On July 6, 2015, NASA’s Deep Space Climate Observatory (DSCOVR) satellite captured its first image showing “the entire sunlit side of Earth from one million miles away.” In the following full-sized image, you can see North and South America and brilliant shades of turquoise representing the shallow seas surrounding the Caribbean islands. Behold:
Launched on Feb. 11, 2015, the DSCOVR spacecraft is the result of a partnership between NASA, the National Oceanic and Atmospheric Administration and the U.S. Air Force. According to NASA, “the primary objective of DSCOVR is to maintain the nation’s real-time solar wind monitoring capabilities, which are critical to the accuracy and lead time of space weather alerts and forecasts from NOAA.”
NASA goes on to detail the specifics of DSCOVR’s image taking process:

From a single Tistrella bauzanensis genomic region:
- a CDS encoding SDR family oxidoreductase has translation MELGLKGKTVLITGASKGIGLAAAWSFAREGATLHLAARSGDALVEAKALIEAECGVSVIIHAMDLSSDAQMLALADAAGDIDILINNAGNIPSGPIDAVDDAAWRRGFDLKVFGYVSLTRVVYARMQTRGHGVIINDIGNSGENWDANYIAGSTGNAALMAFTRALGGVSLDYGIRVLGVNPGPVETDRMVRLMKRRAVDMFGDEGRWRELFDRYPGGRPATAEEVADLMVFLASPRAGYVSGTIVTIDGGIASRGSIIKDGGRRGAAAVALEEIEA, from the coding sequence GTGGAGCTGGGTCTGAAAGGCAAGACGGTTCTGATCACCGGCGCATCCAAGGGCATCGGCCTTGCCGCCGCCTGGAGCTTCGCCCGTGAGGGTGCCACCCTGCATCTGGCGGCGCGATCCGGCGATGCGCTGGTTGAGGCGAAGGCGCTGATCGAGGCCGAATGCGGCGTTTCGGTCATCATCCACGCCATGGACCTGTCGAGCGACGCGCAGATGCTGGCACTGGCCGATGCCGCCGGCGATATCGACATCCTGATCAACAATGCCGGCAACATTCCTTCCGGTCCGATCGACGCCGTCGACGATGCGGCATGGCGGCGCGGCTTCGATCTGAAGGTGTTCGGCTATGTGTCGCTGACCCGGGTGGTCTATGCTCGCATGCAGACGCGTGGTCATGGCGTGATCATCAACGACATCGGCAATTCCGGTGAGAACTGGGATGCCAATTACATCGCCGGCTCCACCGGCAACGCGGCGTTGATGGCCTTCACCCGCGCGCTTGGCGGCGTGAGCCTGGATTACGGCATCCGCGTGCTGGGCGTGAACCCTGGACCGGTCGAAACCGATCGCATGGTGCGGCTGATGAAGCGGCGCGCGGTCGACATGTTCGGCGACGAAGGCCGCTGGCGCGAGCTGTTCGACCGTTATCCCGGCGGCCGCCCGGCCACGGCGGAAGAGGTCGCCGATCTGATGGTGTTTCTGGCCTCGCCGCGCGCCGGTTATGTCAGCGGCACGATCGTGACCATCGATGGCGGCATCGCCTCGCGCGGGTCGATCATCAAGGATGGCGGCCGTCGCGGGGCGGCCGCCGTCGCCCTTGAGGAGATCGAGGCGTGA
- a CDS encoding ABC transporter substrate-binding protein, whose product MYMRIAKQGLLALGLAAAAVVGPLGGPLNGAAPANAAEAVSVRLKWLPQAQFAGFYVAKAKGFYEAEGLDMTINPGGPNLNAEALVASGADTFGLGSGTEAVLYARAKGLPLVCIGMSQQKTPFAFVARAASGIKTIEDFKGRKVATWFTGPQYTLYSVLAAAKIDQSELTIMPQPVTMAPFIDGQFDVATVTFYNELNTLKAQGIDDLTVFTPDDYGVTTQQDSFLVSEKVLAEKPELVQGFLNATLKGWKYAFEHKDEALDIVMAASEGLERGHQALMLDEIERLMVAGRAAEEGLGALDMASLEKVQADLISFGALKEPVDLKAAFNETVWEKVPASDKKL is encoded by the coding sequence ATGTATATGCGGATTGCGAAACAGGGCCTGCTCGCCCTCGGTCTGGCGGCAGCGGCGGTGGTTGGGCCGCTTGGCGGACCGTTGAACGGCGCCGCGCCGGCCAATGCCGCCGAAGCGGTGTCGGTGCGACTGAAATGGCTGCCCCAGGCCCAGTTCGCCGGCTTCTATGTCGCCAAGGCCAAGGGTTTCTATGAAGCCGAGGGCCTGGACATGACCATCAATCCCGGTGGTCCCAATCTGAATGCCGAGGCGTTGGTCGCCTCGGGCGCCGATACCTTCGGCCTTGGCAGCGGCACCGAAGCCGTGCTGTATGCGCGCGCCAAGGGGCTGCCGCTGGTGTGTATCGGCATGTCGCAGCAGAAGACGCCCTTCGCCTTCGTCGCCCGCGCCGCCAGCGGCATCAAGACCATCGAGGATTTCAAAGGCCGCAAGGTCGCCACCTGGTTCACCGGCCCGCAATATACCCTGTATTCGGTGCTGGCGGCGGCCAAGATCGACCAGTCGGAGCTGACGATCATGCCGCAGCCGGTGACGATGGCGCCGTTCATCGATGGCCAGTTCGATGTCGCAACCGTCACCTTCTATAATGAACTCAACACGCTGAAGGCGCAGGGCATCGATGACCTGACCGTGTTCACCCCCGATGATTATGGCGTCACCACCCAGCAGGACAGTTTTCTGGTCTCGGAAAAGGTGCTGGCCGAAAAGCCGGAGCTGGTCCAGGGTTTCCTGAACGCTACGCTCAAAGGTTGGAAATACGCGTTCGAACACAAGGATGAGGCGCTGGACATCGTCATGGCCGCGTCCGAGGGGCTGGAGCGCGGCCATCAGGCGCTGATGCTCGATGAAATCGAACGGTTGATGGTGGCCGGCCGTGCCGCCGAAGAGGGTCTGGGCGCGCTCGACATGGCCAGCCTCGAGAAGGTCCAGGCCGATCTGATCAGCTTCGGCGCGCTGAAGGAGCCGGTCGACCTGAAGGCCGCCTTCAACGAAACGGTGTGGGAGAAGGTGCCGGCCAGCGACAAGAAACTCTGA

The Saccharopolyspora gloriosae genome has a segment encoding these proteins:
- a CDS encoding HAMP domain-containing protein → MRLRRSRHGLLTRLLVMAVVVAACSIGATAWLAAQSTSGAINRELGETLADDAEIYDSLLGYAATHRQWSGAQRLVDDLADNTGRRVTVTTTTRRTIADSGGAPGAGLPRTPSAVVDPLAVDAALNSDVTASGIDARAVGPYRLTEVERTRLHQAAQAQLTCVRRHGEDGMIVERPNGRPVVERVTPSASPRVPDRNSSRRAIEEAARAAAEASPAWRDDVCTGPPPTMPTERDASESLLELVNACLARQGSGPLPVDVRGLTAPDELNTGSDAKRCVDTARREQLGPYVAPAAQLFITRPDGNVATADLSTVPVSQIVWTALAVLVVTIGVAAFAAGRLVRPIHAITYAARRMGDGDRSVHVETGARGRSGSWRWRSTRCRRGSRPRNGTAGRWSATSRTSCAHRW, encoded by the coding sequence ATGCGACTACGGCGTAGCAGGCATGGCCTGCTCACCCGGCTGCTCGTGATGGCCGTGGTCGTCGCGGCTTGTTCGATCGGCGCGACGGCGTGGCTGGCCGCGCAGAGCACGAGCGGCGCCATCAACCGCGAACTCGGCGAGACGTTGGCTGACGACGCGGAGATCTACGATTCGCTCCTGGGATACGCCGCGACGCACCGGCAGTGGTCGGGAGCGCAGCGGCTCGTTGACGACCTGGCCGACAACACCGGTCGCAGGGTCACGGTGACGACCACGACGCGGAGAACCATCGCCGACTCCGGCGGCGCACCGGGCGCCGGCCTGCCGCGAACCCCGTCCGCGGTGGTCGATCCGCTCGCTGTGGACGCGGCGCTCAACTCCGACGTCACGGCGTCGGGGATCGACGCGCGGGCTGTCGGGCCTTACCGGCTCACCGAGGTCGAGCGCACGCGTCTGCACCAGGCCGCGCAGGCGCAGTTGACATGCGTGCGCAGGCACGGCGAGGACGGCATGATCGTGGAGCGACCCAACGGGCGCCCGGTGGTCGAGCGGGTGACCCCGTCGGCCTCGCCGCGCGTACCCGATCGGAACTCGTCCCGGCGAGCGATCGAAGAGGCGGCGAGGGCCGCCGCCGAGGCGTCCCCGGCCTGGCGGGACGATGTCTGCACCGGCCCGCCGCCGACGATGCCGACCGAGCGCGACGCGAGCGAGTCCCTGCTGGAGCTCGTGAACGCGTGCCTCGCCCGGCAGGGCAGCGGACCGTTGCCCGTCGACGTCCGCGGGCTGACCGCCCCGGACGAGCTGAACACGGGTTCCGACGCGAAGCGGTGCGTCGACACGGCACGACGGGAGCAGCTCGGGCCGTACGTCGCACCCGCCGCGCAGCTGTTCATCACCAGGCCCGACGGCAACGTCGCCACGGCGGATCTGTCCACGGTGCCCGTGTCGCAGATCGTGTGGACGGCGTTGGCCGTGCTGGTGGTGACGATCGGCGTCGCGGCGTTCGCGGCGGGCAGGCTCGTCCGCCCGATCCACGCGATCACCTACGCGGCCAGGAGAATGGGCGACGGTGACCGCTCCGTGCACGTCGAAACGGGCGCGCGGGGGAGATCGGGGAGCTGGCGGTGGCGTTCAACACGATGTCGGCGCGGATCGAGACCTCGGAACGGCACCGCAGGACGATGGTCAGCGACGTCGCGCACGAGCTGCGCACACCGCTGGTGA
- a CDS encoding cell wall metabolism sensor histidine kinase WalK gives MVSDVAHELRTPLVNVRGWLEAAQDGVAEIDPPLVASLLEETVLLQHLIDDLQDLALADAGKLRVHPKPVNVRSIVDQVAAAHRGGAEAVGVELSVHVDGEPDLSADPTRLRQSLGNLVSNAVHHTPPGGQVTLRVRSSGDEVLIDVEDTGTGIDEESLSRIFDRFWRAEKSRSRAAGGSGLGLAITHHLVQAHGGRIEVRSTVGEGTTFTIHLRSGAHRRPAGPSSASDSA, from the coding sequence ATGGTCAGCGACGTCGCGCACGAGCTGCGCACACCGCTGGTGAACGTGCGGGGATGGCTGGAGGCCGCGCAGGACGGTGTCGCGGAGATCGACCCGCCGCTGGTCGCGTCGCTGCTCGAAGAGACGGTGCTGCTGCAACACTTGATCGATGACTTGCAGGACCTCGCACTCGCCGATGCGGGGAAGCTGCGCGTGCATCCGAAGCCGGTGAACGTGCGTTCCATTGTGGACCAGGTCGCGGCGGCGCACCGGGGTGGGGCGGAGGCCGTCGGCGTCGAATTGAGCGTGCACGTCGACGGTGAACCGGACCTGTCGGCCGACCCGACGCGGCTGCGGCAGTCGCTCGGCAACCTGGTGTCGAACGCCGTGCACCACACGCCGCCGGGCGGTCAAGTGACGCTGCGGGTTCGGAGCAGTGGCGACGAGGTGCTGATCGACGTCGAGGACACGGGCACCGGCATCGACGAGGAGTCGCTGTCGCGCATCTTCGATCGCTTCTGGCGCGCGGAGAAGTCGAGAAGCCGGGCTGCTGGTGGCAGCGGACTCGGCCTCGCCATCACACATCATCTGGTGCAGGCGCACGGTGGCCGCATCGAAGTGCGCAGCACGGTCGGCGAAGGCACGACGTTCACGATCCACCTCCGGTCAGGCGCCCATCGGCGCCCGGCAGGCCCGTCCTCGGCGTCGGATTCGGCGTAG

This color image of Earth was taken by NASA’s Earth Polychromatic Imaging Camera (EPIC), a four megapixel CCD camera and telescope. The image was generated by combining three separate images to create a photographic-quality image. The camera takes a series of 10 images using different narrowband filters — from ultraviolet to near infrared — to produce a variety of science products. The red, green and blue channel images are used in these color images.
Fortunately for us, NASA hopes to release a steady, daily diet of images like these on a dedicated DSCOVR website to be launched sometime this September. For now, bask in the glory of this sunlit Earth, with subsequent versions promising even clearer views.